Standing ovation for this one outstanding really one of her very best And how fabulously creepy is the quotation from Tennyson s Maude, which provides the title I hate the dreadful hollow behind the little wood, Its lips in the field above are dabbled with blood red heath, The red ribb d ledges drip with a silent horror of blood, And Echo there, whatever is ask d her, answers Death I love Christie s literary allusions I was inspired to re read Maude after I finished The Hollow What mystery writer wouldn t find those lines inspiring The Hollow is another British country house novel, and yet it is psychologically complex than almost any other Christie I can think of The solution is completely believable and I found it devastating Dame Agatha likes to wrap everything up neatly and pair up whichever characters are still alive into happy marriages at the end Not here this is honestly the saddest of her books I can think of it broke my heart It is also the most adult although everything happens off stage, there is far sex in the plot than usual for Christie I would say, in all ways, this is a mature work, in sharp contrast to the slightly silly adventure novels of the 20s That s why I love it, in fact.Despite the overarching sadness, there was some fun for me here because the Angkatell family reminded me of my own we have a similarly whimsical sense of humor that makes no sense to outsiders, and I have no doubt we would all have fun confusing the police with red herrings if we felt called upon to protect one of our own I almost wish there had been no detective, although only Poirot could have solved this one His logical nature seems a little out of place in the dreamy, almost unreal world of The Hollow Still, I consider this novel a huge accomplishment that shows how complex Dame Agatha could be.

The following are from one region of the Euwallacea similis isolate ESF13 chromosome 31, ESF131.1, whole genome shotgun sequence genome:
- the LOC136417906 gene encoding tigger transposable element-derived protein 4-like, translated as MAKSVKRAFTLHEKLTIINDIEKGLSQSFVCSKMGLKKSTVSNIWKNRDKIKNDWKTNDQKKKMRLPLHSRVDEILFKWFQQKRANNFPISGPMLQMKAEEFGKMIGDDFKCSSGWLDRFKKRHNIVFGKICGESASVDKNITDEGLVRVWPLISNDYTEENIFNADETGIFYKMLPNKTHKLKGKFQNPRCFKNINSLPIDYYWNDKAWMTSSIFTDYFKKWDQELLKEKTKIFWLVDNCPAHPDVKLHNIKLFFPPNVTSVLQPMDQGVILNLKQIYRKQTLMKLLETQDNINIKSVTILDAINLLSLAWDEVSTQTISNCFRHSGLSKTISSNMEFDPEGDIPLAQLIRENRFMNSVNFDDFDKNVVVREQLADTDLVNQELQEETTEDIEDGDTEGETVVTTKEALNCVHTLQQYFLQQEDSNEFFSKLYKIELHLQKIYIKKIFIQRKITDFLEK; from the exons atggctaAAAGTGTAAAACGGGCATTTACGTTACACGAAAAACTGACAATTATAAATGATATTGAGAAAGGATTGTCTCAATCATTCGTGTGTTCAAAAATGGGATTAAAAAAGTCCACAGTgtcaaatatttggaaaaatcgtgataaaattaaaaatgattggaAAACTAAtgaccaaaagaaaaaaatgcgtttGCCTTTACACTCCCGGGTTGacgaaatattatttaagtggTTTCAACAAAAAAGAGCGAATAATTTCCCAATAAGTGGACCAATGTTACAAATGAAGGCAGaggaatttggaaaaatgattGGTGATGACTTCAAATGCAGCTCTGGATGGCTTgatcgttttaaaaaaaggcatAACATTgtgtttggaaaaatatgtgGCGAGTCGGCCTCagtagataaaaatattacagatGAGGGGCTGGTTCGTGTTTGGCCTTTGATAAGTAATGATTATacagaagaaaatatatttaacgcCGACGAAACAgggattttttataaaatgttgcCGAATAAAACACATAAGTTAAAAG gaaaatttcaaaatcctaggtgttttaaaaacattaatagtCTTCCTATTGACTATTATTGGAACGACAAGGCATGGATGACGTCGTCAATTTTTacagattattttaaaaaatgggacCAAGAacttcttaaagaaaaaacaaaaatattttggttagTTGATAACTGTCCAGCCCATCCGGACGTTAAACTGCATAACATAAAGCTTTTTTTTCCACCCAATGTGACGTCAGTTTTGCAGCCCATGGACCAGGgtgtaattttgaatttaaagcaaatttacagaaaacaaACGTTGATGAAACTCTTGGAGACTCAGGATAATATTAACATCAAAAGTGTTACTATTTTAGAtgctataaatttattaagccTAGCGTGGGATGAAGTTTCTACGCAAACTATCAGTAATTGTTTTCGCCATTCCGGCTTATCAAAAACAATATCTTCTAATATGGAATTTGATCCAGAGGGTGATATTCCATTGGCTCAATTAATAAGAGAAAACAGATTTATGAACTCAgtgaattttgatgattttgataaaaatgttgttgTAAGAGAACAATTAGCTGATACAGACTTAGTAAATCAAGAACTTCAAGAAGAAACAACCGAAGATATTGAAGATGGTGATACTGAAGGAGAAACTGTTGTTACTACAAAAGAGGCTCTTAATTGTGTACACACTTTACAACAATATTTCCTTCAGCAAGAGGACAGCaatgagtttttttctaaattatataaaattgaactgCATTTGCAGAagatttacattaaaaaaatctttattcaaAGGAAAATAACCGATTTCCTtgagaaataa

7. says: